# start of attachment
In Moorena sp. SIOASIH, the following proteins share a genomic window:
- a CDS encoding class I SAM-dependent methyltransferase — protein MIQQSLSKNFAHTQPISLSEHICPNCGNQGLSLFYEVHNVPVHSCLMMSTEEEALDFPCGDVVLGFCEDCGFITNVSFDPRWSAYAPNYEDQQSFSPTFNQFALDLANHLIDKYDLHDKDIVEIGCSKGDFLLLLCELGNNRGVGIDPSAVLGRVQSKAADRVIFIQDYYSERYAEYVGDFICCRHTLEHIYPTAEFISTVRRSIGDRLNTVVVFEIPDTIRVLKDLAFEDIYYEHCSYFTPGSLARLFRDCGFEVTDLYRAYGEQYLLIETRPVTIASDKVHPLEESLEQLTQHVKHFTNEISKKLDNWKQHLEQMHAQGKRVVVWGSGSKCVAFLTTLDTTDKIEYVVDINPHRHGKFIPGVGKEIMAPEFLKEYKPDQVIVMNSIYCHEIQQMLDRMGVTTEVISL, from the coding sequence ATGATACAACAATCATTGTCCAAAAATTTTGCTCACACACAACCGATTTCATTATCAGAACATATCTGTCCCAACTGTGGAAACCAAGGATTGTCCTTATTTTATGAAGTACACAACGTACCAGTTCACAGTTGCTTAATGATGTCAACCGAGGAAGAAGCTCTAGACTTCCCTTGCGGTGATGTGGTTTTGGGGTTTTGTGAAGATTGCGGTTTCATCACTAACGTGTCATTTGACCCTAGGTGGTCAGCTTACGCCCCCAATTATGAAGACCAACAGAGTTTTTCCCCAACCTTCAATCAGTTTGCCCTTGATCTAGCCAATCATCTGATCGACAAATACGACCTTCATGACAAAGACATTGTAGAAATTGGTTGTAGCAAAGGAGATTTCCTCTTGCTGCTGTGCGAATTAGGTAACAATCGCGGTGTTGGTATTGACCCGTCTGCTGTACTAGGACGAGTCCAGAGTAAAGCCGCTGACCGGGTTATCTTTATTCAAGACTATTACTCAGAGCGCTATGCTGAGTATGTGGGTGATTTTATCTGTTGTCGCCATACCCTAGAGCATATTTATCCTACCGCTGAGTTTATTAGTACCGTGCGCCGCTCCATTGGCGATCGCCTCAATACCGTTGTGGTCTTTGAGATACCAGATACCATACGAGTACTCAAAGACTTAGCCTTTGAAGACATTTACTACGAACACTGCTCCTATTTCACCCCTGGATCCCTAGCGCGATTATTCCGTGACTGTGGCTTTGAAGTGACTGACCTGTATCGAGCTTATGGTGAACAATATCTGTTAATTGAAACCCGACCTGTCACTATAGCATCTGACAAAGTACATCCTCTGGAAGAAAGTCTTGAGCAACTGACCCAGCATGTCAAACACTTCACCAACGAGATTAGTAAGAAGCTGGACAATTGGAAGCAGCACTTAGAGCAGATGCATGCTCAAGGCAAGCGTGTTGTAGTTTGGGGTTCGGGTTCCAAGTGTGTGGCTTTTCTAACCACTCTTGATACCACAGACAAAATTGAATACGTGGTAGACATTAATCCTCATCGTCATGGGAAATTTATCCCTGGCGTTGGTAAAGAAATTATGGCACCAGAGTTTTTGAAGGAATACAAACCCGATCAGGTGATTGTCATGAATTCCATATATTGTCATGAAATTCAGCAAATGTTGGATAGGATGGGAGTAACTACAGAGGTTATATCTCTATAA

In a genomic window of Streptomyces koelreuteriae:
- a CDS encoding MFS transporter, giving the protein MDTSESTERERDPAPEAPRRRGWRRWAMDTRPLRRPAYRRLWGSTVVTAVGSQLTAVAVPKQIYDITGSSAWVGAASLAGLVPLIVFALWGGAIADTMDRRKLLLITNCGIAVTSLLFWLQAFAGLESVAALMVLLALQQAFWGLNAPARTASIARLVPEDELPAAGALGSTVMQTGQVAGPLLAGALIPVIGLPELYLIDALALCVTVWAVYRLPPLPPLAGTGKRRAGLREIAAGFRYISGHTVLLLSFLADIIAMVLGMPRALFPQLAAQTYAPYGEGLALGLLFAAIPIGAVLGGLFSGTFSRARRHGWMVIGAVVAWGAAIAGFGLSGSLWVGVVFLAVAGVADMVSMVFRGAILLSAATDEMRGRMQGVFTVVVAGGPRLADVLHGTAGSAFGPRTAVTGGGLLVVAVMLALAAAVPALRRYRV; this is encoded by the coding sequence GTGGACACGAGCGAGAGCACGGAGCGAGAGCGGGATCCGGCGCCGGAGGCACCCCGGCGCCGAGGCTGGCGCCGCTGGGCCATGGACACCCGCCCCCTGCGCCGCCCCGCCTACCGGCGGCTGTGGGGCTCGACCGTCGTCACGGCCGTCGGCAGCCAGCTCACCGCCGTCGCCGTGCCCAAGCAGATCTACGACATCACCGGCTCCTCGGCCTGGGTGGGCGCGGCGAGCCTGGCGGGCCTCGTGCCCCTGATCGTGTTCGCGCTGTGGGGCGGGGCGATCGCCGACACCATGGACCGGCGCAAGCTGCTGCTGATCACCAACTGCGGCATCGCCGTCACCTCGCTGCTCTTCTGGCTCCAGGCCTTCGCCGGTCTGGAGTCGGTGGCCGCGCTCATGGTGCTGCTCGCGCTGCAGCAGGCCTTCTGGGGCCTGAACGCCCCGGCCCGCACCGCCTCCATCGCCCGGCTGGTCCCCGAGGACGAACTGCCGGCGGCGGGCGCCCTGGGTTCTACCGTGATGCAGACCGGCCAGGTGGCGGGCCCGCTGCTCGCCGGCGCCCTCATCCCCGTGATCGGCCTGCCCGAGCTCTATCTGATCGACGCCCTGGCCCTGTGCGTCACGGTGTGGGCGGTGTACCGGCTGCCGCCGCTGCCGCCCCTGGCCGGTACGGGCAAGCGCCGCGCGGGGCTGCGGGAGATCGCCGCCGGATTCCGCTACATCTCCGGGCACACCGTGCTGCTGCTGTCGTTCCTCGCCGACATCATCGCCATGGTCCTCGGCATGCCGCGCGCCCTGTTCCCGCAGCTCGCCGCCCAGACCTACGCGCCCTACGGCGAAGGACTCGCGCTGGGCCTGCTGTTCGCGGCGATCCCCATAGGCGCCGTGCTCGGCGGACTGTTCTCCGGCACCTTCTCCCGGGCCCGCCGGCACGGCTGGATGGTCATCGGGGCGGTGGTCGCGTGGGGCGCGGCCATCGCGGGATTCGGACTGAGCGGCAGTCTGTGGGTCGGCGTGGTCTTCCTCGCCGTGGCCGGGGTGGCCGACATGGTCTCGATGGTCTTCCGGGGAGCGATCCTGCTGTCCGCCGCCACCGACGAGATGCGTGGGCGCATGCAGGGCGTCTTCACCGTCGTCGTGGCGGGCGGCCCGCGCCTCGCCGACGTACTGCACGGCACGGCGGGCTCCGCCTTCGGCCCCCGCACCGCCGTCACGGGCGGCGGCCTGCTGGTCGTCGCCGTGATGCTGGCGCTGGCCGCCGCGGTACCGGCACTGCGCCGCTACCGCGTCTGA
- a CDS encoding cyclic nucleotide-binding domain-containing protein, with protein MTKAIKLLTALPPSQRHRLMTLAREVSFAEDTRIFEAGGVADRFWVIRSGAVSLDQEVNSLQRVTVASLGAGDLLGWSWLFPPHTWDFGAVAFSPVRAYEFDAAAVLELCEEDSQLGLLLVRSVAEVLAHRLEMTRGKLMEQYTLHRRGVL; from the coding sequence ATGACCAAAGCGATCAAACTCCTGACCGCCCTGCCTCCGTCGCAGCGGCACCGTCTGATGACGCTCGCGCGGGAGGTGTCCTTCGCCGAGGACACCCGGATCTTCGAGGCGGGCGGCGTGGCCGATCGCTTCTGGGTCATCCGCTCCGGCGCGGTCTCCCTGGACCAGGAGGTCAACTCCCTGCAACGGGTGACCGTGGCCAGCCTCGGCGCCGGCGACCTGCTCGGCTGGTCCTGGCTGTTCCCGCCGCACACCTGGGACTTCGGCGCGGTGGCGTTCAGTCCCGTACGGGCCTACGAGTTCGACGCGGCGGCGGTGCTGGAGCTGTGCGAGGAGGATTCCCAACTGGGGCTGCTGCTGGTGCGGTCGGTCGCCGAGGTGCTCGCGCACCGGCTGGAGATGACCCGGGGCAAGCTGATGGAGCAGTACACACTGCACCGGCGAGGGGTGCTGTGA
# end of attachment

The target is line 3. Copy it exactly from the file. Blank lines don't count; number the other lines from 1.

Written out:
In a genomic window of Streptomyces koelreuteriae: